Basehor council members voice support for city employees
Ideas proposed at retreat include flat sewer rate
Members of Basehor’s new City Council stand firmly behind the city’s employees, they say.
And that may stand in contrast to the attitude of the previous council, some of the members suggested Thursday.
During the council’s annual planning retreat at Falcon Lakes Golf Club in Basehor, members heard an overview of the city’s operations from department heads, and they considered where the city should go from here. Different ideas emerged, but Mayor David Breuer and the council members agreed on one point: The city’s staff is top-notch.
Member Dick Drennon, who was appointed to the council in March, told department heads they could breathe easier now.
“I don’t think with any of us, it’s going to be like it was in the past where you’re going to have to look over your shoulder all the time,” Drennon said.
Brian Healy, who was appointed in April, said employees could perhaps more freely bring problems or concerns to council members.
“If you’re trying to hold back on something because the previous council, the previous folks, have not been willing to listen to that particular type of discussion — well, I’m not that way,” Healy said.
Healy said he would stand behind the staff, and he welcomed any residents with complaints about the city’s operations to come to him first.
Breuer lauded each staff leader at the retreat — police chief and interim city administrator Lloyd Martley, city clerk and finance director Corey Swisher, city engineer Mitch Pleak and city superintendent Gene Myracle — for their work improving their departments.
Martley said he appreciated the attitude displayed by the new council. In the past, he said, council members had sometimes reacted to concerns from citizens by attempting to solve problems themselves instead of talking them over with the city staff.
“Rely on us to do our jobs,” Martley said.
After reviewing the city’s operations, Breuer and council members reviewed some issues they might take on. Among those issues are:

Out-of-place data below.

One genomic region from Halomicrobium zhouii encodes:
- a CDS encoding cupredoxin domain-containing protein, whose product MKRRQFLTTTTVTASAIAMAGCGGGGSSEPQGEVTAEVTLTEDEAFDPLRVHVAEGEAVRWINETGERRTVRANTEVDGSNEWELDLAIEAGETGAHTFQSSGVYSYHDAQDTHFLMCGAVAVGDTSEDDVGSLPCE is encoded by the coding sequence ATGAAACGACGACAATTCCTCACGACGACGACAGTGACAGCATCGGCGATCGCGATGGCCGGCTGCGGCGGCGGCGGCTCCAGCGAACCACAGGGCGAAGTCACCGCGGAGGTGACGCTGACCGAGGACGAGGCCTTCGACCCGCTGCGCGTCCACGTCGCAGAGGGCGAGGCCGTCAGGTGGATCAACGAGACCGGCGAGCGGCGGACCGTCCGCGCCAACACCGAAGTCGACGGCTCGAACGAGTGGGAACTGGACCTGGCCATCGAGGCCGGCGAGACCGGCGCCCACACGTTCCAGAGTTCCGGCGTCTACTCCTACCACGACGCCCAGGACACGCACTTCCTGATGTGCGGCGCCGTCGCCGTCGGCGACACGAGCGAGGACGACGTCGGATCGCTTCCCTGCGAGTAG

• A proposal by Breuer to replace residents’ monthly sewer and trash bills with an annual assessment added to their property taxes.
If the city assigned every property a flat sewer rate rather than assigning individual rates based on usage, and it no longer mailed out monthly bills, it could save as much as $10,000 in postage and a good deal of staff time.
Breuer said that flat rate currently would amount to around $50 per month, and only about 200 of the city’s roughly 1,800 sewer customers would see a notable rate increase. Several members, though, noted that such a change could rankle smaller households and senior citizens with fixed incomes.
“You’re going to have people say, ‘Why am I paying the same amount as this family of eight over here?’ ” Drennon said.
Breuer said he knew the council would need to consider those concerns, and the idea was simply something for staff to explore.
• The management of several multimillion-dollar debts. By August, the city must obtain financing for two 2008 construction projects totaling about $3.7 million: the construction of Basehor Boulevard and improvements to 155th Street. After the city sells off the bonds, they will be repaid by nearby property owners as part of a benefit district.
Breuer said he’d also like the city to explore refinancing for about $10 million worth of debt owed to the state for its current and former wastewater treatment facilities. The low interest rates currently available could present a major savings opportunity, he said.
“We’re talking about hundreds of thousands of dollars here that can be saved,” Breuer said.
• Building permit fees. Breuer showed council members a recent residential building permit issued by the city that included about $8,000 in fees. Reducing those fees would require some research into what other area cities charge, he said, but he asked council members to consider whether the city was doing all it could to attract new homeowners.
“Are we really promoting a bedroom community?” Breuer said.
• Revamping the city’s employee pay matrix. Travis Miles, the lone member remaining from the previous council, said some employees’ wages were inadequate, including police patrol officers making just under $17 an hour.
Miles said he’d like to institute a system that includes annual cost-of-living pay increases along with performance-based raises. The current pay matrix simply gives every employee a 2.5 percent wage increase every two years.
Martley said the police department has had a difficult time keeping officers from jumping ship to take higher-paying law enforcement jobs nearby.
More like this story
- Proposal to hike ag land taxes spawns backlash from Kansas farmers
- Kansas lawmakers' tax plan makes numerous policy changes
- Changes in funding could change online offerings in Kansas
- 25 years on, disabilities act has changed lives of millions
- Education focus: Dwayne Peaslee Technical Training Center prepares for fall push